Monday, August 24, 2009


Far too often with shit like this, my OCD gets stuck on some theme and just won't let go. The fantasy movies were done, but something inside me just wanted that number to be even or something. So here I have been for the past couple weeks not watching/reviewing much of anything because I wanted to do that one goddamn fantasy review.

Well, fuck it!

I'm moving on.

If someone really wants a Hawk the Slayer or even a Beastmaster review (saw this SO many times as a kid), by all means let me know.

Until then... let's get more reviews on here! Jesus!

I wrote this review for the new and improved CINEMADIABOLIA.COM

I highly suggest you check them out if you aren't familiar already.

Original Title: Diabolik
Year: 1968
Director: Mario Bava
Writer: Angela Giussani (story), Luciana Giussani (story), Arduino Maiuri (story and screenplay - as Dino Maiuri), Adriano Baracco (story), Brian Degas (screenplay), Tudor Gates (screenplay), Mario Bava (screenplay)
Genre: Eurospy

Ever since my interest in genre films recently re-emerged, this Bava flick has been on my radar. Through my initial exploring, something about this masked man caught my eye, but I just never got around to seeing it. Maybe it's the ninja look. Maybe it's the comic book style poster. Maybe it's John Philip Law's SEXY eyebrows. Eat your heart out, Peter Gallagher!

After finally sitting down with this recently, I was oh so glad that I did.

Here's Mario Bava's highest budgeted film ever: Danger Diabolik

(cue sinister laugh)

The story follows a master criminal, Diabolik (John Philip Law), pronounced diabolic, as he attempts to steal various riches, and who seems to be doing quite well for himself if you ask me. He may steal obscene amounts of money and jewels for the thrill of it but I think the electricity bill and furnishings of one of the sweetest underground lairs of all time is surely part of it. Diabolik's main foil is inspector Ginko, who early on is given complete authority to nab the thief after an embarrassing $10-millon heist. Throw the old school mafioso Ralph Valmont into the mix and you have quite a fun little hate-triangle going on.

One thing you will notice upon viewing is that the film has a definite comic look and feel to it. The mod factor was in full effect and some of the costumes were outstanding. EYE CANDY! Until reading a bit about the film after seeing it, I did not know that this film was based on an Italian comic book called Diabolik. Bava pulls this off very, very well. The characters are exaggerated in ways with Diabolik's eyebrows and skin tight suit, Valmont's cigar, or some of the other mod-fashions that show up. And Bava was pulling nice little directorial tricks left and right that just make suckers like me oooh and ahh. The opening sequence alone with the music, wide and high/low camera angles, etc. was just thrilling and immediately pulls you into the movie. It is a somewhat straightforward story, but Bava's style is the centerpiece and what makes the film as special as it is.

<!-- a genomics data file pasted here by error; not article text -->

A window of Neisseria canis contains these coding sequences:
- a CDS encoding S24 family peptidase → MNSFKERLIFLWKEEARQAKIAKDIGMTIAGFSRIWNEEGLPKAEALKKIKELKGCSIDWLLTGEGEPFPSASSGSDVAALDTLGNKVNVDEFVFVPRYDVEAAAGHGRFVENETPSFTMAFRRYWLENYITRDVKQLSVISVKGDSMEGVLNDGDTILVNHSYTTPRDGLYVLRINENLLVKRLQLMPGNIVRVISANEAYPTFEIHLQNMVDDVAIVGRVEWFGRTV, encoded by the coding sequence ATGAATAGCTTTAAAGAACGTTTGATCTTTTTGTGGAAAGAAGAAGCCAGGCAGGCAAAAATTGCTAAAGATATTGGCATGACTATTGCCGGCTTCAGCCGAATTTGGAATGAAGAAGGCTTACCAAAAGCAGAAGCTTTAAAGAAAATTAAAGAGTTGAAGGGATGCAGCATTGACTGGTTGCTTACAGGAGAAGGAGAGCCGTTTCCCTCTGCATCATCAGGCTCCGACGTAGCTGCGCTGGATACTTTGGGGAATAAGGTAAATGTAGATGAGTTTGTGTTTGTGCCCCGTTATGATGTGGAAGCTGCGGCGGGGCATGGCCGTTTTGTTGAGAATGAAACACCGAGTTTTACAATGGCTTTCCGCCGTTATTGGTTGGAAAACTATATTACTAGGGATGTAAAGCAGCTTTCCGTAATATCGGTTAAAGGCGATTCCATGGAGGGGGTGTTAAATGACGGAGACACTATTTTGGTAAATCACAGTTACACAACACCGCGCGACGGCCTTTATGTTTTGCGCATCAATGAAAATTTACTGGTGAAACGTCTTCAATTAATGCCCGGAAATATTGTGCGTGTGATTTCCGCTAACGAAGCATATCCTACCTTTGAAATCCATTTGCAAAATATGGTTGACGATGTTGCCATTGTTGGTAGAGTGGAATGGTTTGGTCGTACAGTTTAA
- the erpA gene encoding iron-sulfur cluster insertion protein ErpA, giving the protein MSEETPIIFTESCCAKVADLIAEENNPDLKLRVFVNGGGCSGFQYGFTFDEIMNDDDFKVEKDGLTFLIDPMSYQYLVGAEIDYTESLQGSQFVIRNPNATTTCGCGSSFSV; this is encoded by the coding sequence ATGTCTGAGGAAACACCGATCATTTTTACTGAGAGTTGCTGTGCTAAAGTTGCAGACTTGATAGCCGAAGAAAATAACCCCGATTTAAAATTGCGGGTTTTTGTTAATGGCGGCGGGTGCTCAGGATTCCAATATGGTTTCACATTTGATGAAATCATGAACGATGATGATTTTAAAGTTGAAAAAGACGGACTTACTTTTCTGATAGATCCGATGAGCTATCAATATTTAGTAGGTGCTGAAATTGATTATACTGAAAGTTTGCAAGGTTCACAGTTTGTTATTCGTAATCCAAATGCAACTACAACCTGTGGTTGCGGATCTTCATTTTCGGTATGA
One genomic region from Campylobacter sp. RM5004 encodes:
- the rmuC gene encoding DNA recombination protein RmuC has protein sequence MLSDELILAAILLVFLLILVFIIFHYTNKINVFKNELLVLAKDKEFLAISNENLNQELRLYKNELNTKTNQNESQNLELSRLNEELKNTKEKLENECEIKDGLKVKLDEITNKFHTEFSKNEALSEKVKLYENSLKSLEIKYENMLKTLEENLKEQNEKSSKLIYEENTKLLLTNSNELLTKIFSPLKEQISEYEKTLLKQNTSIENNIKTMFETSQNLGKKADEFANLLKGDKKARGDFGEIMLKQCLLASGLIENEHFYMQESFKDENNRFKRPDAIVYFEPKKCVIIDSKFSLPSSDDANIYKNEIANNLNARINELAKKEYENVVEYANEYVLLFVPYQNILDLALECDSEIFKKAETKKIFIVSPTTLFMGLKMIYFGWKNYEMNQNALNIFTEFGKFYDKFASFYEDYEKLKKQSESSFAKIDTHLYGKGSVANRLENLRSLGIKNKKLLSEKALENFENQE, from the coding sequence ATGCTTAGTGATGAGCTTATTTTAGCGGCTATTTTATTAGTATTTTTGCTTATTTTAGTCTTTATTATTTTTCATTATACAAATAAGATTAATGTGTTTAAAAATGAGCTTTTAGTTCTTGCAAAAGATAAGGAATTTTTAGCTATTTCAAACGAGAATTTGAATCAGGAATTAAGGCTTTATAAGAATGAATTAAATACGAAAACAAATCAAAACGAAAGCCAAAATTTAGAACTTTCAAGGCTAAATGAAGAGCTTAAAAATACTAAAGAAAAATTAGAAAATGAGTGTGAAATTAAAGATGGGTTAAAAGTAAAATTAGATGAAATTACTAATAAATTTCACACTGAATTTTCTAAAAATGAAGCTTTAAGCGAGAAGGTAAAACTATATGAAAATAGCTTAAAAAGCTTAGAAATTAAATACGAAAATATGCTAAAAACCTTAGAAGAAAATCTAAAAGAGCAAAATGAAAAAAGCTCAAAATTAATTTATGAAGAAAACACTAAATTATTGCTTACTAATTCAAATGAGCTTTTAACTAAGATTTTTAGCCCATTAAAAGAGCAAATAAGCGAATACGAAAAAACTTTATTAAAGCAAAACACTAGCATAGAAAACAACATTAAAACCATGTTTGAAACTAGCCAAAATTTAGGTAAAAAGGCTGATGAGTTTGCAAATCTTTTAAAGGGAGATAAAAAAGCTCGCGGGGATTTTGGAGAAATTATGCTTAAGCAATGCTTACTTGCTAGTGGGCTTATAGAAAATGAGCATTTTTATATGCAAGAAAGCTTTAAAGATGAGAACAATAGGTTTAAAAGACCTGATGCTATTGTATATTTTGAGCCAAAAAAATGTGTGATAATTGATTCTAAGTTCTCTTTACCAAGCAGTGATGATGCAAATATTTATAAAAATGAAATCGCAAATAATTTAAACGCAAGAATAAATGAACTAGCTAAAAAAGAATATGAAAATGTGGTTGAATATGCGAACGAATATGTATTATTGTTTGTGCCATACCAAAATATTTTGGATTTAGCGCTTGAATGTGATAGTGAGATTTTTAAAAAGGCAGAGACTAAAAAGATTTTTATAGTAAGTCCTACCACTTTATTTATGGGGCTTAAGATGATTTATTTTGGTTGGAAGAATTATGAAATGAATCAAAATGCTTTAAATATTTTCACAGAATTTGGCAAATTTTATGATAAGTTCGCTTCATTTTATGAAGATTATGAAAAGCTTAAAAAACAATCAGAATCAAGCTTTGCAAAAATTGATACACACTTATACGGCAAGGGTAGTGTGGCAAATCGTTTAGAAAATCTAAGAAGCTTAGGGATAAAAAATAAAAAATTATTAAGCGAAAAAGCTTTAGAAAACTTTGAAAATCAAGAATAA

Ennio Morricone's score was the other true highlight of the film. Nothing like his western scores that we all are accustomed to, this music fits the feel of the film perfectly- playful and queues characters in the film. I've mentioned the opening sequence already, but the praise bears repeating. If you don't at least crack a little grin when Diabolik's car enters the frame, and the music STRUUUMS loudly, then this film may not be for you. There are catchy tunes and just plain awesome tunes. I began the hunt for this soundtrack as soon as possible.

For a film rooted in near-camp as this one is, I felt the performances were actually quite strong despite being a one-dimensional. Law is a bit hammy, but it works for the part. Marisa Mell as Eva Kant honestly isn't great but SUPER hot so she earned her paycheck. I really liked the prime minister character for some reason. His speeches and the way he would look at the camera had me chuckling.

There is a lot crammed into this film, as Diabolik is off one heist and onto another, always egged on by his sexy lady, so the story at times could feel a little disjointed as we move from big spot to big spot. There are some masking problems when characters drive and such, and some funny special effects that are more a product of the era as opposed to bad craftmanship, but all of these are nit-picking.

This is a beautiful film to see, often funny and tongue-in-cheek, rich in color and texture, and sexy in it's feel. It's like the Adam West Batman series with a miniskirt and a martini.

I would highly recommend this film if only to experience Bava's superb style and Morricone's awesome score.

8.75 out of 10

1 comment:

Aaron said...

Good review, man. I've been meaning to check this movie out for a while now, however I've been putting off Mario Bava movies so I can do a super duper marathon of his films one day seeing as I've become a slave to my blog and all. Good stuff!